All kinds of books quote [John] Adams as calling 1777 “the year of the hangman,” but I can’t find anyone who cites a primary source document so I can a) verify it and b) put it in context with whatever else he was writing.Laurie hit on a mystery that’s been bugging me, too. I’ve seen various writers say that 1777 was called “the year of the hangman” because the date looked like a line of gallows, and because the British authorities were threatening to hang lots of people—either convicts in Britain or rebels in America, it’s not clear which. But I haven’t seen any citation of a primary source. So I went hunting.
Do you have a clue about where this one comes from?
In 1789, Adams exchanged letters with Henry Marchant of Rhode Island (shown above, courtesy of Wikipedia), recollecting their experiences in the Continental Congress. The Vice President wrote:
I left Congress on the 11th of November, 1777, that year which the Tories said, had three gallowses in it, meaning the three sevens...I don’t know the exact date of that letter because it appeared only in a footnote in the third volume of The Works of John Adams, edited by grandson Charles Francis Adams and published in 1851.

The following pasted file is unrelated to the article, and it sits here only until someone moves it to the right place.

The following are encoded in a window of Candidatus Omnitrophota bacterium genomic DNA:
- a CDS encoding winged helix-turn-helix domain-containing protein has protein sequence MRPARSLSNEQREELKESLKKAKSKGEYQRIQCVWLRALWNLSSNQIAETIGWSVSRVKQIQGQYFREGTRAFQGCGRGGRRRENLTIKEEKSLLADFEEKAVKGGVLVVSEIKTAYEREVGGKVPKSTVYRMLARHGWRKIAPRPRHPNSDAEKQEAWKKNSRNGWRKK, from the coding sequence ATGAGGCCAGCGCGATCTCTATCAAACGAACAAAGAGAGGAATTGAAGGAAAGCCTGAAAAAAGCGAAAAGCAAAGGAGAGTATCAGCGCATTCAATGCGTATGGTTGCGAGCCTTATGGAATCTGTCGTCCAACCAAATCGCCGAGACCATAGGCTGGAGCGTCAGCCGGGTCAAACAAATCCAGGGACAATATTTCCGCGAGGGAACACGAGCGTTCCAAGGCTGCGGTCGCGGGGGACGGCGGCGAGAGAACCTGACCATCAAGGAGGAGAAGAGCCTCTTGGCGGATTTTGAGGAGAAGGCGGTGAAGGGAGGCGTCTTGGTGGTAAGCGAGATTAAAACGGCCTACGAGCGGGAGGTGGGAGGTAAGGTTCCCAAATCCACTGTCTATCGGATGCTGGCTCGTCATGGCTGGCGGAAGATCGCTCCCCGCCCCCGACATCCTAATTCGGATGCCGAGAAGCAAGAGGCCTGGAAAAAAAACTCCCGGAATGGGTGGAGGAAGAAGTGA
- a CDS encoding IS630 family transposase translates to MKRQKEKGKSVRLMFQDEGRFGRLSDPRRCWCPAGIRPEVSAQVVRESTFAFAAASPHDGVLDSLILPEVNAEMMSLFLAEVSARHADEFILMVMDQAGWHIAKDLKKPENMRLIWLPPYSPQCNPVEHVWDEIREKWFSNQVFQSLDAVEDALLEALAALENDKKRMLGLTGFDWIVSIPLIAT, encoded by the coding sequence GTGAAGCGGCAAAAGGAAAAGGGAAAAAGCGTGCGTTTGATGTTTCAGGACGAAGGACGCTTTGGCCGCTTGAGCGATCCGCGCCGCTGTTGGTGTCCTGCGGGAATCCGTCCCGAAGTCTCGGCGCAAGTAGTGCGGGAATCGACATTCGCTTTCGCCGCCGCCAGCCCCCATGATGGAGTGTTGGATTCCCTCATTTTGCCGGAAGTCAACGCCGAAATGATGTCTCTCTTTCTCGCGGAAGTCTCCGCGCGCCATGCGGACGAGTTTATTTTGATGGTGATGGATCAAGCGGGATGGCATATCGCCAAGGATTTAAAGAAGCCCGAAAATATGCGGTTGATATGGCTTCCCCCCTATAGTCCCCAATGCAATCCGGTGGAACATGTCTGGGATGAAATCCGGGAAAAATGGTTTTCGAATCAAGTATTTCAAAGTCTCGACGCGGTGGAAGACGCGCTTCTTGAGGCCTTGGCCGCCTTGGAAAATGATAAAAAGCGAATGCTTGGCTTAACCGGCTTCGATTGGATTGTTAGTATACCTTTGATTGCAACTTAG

Within a decade, historians were taking John Adams’s word for it that Tories had indeed said the year 1777 should be read that way. The November 1859 Atlantic Monthly included an article that stated: “The Tories felt certain of victory. In the political almanac of that party, 1777 was ‘the year with three gallows in it.’”
There are only two problems with that conclusion:
- We still don’t have any citations of an actual Tory saying or writing anything of the sort. The phrase “three gallows(es)” doesn’t appear in the Archive of Americana database for that period. Perhaps there were such quotations—in Britain? in undigitized newspapers? in private letters? But I haven’t found them yet.
- It’s possible that this remark didn’t make it into writing, but Adams heard Loyalists say it. But where would a Continental Congress delegate known for pushing independence hear such remarks?
- As I’ve noted before, Adams liked to see himself as facing up to stronger opposition and criticism than was really out there. It seems quite plausible that he heard one political opponent—or even a political ally—joke about the sevens in 1777 and recalled that was what “Tories” threatened in general.